For example, there's Robert D. Atkinson, president of the Information Technology & Innovation Foundation (ITIF), which receives a lot of its funding from high-tech companies. ITIF vehemently insists that the STEM crisis is real and that anyone who says differently is hopelessly misguided and uninformed. Atkinson argued that, among other things, college students need to be channeled towards “more useful” majors.

    “We should be making some value judgments on what kind of people we'll need for the nation to move forward...The distribution of degrees right now is entirely up to students. Shouldn't we be steering them into degree types that are of more value to society, such as computer science or engineering? The American tradition is one of hard-core pragmatism. We're at risk of losing that, and we're in trouble now in regards to competitiveness.”

    Atkinson goes on to imply that IT workers in the U.S. will just have to get accustomed to lower wages given that, “Companies can go overseas for workers.” Of course, the ITIF is a strong supporter of expanding the H-1B visa program for its high-tech paymasters, which has helped erode STEM wages, especially for engineers. Additionally, Atkinson maintains that, “there will be work in IT for people with the right set of skills…[and] that lower wages probably won't keep them from accepting jobs.”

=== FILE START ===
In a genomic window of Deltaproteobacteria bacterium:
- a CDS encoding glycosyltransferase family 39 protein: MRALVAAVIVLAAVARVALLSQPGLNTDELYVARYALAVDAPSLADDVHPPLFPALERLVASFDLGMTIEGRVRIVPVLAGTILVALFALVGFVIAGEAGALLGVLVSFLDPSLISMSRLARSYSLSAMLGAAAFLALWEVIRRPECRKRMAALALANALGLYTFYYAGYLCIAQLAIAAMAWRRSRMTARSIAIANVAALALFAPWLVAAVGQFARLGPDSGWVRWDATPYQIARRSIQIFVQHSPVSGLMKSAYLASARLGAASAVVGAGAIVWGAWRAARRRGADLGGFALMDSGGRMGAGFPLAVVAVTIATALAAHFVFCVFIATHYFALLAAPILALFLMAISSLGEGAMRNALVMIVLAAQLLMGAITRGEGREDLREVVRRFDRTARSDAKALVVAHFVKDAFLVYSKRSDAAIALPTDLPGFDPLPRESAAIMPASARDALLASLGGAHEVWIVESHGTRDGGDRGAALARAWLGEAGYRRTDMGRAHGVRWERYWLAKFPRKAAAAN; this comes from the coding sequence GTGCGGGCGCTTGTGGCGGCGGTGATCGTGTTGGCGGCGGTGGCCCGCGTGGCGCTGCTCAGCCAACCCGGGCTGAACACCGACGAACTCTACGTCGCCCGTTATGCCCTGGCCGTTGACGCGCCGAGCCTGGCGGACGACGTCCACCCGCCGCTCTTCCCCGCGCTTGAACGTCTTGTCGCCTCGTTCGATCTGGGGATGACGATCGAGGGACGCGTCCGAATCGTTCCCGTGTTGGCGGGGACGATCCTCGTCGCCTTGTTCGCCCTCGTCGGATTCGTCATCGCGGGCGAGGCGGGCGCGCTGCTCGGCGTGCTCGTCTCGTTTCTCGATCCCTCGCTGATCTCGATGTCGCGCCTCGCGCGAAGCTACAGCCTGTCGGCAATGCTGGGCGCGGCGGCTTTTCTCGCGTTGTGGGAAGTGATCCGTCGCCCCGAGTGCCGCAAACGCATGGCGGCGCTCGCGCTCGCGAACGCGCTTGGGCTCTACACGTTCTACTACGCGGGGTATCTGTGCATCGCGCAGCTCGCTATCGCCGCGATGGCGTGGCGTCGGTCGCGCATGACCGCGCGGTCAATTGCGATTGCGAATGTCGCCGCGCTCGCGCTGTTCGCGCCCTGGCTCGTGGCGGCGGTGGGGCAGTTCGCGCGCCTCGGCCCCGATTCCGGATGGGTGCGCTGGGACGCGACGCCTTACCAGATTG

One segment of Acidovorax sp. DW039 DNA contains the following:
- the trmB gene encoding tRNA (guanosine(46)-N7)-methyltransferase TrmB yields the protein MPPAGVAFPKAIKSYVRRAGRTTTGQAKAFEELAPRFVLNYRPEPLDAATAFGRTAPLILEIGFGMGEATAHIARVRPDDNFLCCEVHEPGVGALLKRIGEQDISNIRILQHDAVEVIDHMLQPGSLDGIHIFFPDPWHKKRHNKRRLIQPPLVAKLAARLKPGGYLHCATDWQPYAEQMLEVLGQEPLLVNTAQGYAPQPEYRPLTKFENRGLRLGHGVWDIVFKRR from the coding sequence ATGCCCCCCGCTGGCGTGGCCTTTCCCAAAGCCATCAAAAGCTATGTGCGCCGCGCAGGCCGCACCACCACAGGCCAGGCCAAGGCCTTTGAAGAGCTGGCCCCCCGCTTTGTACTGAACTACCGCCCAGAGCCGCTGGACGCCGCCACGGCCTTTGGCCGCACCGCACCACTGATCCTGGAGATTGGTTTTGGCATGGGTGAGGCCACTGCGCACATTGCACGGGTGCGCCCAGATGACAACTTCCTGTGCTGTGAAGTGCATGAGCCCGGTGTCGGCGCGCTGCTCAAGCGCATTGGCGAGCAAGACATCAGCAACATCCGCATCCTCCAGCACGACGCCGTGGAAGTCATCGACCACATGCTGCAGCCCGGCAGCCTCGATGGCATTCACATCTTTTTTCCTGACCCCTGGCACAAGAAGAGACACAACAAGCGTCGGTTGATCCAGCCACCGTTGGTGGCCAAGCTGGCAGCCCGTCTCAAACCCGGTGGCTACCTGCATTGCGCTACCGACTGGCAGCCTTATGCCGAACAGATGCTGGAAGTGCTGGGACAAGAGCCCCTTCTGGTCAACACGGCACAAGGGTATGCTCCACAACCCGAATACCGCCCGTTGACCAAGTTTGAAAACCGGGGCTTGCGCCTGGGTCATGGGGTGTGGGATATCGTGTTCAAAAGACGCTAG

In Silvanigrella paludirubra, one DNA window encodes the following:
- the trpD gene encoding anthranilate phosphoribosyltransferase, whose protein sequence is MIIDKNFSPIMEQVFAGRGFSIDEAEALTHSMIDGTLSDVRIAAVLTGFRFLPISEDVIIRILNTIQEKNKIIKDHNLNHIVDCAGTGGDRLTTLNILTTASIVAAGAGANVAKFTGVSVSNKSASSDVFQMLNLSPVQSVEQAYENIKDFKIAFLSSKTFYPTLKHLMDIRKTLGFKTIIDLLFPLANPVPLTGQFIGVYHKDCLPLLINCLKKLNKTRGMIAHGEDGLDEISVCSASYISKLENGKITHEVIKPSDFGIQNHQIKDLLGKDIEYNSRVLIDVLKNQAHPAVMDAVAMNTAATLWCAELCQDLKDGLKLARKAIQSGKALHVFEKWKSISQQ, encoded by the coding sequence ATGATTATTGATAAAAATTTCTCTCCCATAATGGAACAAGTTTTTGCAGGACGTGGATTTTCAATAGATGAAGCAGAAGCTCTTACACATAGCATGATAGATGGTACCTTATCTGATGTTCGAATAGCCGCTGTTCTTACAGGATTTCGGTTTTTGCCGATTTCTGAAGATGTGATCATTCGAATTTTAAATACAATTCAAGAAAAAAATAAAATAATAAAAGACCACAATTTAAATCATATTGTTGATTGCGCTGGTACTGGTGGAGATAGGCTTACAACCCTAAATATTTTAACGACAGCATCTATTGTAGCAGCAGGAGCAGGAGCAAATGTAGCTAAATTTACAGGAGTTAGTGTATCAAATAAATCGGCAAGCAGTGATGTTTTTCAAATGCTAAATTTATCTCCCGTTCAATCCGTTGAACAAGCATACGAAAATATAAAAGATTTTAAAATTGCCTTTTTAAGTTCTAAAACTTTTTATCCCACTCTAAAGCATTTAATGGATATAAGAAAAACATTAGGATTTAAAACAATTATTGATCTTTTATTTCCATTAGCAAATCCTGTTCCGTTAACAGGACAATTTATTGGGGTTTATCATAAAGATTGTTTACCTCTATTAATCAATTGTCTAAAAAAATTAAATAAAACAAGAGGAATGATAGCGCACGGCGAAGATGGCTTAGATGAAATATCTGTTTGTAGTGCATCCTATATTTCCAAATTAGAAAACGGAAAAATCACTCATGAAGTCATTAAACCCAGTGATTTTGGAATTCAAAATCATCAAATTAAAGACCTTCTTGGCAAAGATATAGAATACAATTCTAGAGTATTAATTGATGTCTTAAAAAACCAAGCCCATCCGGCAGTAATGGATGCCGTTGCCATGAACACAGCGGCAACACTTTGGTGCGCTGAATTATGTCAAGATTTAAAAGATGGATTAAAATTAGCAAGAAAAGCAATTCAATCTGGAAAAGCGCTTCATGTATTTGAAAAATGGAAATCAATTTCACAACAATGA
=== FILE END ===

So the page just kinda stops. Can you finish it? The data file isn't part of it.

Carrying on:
I would bet, however, it might discourage many potential engineering and computer students from pursuing those careers, as it has in the past. ...

    In fact, Carnevale continues:

    “Having experience in technical matters helps them [STEM students] land good non-STEM jobs. They might work in places like marketing or medical-device sales, where their technical backgrounds helped them get in.”

    Yep, get an EE or CS degree, and you too can strive to get a job shilling medical devices. Sounds to me like a winning slogan for convincing high-school students to pursue engineering or similar STEM majors. Maybe Carnevale can make up posters and send them to all the high schools to put up in their science and math classrooms. ...